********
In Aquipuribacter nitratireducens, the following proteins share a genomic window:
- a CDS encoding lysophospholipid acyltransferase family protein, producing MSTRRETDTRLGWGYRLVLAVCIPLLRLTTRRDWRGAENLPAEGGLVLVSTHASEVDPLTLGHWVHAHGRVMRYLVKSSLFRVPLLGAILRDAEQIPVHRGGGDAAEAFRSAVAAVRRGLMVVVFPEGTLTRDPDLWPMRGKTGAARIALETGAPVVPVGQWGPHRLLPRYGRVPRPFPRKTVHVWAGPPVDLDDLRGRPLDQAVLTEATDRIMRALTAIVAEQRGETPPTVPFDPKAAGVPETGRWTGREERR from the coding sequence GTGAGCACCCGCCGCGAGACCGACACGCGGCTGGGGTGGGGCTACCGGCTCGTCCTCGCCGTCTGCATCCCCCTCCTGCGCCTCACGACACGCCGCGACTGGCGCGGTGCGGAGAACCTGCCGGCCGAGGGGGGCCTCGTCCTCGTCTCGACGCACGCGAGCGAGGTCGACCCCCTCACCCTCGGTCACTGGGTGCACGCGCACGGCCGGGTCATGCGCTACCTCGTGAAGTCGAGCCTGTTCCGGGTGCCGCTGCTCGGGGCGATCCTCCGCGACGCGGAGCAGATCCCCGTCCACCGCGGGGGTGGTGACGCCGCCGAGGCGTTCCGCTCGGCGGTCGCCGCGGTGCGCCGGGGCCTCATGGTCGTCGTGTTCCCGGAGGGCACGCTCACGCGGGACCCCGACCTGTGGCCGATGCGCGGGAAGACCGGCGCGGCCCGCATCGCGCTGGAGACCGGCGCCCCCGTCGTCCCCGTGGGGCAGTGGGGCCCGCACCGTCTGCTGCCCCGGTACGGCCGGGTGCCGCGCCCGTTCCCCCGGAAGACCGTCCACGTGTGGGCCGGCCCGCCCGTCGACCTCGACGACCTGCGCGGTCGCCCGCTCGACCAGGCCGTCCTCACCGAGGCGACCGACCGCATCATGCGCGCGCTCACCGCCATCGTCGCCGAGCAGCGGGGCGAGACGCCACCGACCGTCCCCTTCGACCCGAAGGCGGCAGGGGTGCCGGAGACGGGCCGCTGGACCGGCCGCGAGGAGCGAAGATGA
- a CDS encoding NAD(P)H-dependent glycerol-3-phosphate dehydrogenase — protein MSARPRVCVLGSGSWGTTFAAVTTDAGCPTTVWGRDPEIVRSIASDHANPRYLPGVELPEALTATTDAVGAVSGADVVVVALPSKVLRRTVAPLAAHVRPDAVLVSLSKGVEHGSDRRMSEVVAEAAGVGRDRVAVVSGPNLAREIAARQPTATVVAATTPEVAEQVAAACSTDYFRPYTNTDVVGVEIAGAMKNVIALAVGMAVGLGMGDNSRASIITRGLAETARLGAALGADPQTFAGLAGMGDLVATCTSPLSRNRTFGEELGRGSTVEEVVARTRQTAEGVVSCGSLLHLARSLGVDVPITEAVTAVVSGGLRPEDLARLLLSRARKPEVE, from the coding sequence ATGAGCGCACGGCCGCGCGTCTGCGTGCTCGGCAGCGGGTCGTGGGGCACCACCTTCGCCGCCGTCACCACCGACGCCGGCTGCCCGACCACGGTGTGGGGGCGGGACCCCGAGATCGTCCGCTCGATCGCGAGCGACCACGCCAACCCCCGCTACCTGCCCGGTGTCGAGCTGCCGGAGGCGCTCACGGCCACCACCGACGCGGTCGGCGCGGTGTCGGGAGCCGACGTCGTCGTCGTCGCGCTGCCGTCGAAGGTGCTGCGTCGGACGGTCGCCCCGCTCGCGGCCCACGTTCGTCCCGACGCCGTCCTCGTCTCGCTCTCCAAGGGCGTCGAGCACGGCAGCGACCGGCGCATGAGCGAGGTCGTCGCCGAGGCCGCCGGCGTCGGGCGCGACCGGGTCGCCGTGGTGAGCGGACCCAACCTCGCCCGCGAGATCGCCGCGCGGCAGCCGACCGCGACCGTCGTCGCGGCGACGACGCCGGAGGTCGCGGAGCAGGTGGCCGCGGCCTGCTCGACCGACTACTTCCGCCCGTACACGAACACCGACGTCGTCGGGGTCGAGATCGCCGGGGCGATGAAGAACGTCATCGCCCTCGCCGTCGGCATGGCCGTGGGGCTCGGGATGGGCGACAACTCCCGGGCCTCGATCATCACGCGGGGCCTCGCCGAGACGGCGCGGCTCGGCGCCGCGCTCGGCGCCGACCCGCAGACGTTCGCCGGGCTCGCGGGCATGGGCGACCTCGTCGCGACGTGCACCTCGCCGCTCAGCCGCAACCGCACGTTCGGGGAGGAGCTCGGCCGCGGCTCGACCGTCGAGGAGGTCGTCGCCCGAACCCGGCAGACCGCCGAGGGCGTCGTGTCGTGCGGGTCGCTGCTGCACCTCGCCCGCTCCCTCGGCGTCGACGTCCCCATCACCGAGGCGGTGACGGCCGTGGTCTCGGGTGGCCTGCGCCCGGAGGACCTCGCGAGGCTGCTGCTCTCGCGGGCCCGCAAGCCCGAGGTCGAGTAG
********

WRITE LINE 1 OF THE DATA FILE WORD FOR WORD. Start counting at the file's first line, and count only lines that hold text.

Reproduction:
In Aquipuribacter nitratireducens, the following proteins share a genomic window: